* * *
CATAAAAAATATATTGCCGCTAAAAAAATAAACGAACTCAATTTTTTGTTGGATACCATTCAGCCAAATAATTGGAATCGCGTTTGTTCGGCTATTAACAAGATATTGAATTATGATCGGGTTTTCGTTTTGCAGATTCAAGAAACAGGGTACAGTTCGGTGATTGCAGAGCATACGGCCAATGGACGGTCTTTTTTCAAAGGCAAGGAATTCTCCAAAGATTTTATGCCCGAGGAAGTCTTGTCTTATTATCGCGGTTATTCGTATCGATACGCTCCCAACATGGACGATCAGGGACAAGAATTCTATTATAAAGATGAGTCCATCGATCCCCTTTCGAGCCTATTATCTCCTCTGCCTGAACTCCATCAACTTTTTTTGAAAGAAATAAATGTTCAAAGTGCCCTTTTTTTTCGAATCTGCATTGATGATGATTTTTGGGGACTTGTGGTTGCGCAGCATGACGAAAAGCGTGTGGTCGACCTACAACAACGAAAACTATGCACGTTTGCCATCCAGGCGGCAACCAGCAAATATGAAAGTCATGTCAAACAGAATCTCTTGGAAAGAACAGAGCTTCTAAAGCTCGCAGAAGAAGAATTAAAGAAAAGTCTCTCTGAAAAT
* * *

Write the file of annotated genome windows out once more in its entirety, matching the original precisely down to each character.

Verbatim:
CATAAAAAATATATTGCCGCTAAAAAAATAAACGAACTCAATTTTTTGTTGGATACCATTCAGCCAAATAATTGGAATCGCGTTTGTTCGGCTATTAACAAGATATTGAATTATGATCGGGTTTTCGTTTTGCAGATTCAAGAAACAGGGTACAGTTCGGTGATTGCAGAGCATACGGCCAATGGACGGTCTTTTTTCAAAGGCAAGGAATTCTCCAAAGATTTTATGCCCGAGGAAGTCTTGTCTTATTATCGCGGTTATTCGTATCGATACGCTCCCAACATGGACGATCAGGGACAAGAATTCTATTATAAAGATGAGTCCATCGATCCCCTTTCGAGCCTATTATCTCCTCTGCCTGAACTCCATCAACTTTTTTTGAAAGAAATAAATGTTCAAAGTGCCCTTTTTTTTCGAATCTGCATTGATGATGATTTTTGGGGACTTGTGGTTGCGCAGCATGACGAAAAGCGTGTGGTCGACCTACAACAACGAAAACTATGCACGTTTGCCATCCAGGCGGCAACCAGCAAATATGAAAGTCATGTCAAACAGAATCTCTTGGAAAGAACAGAGCTTCTAAAGCTCGCAGAAGAAGAATTAAAGAAAAGTCTCTCTGAAAAT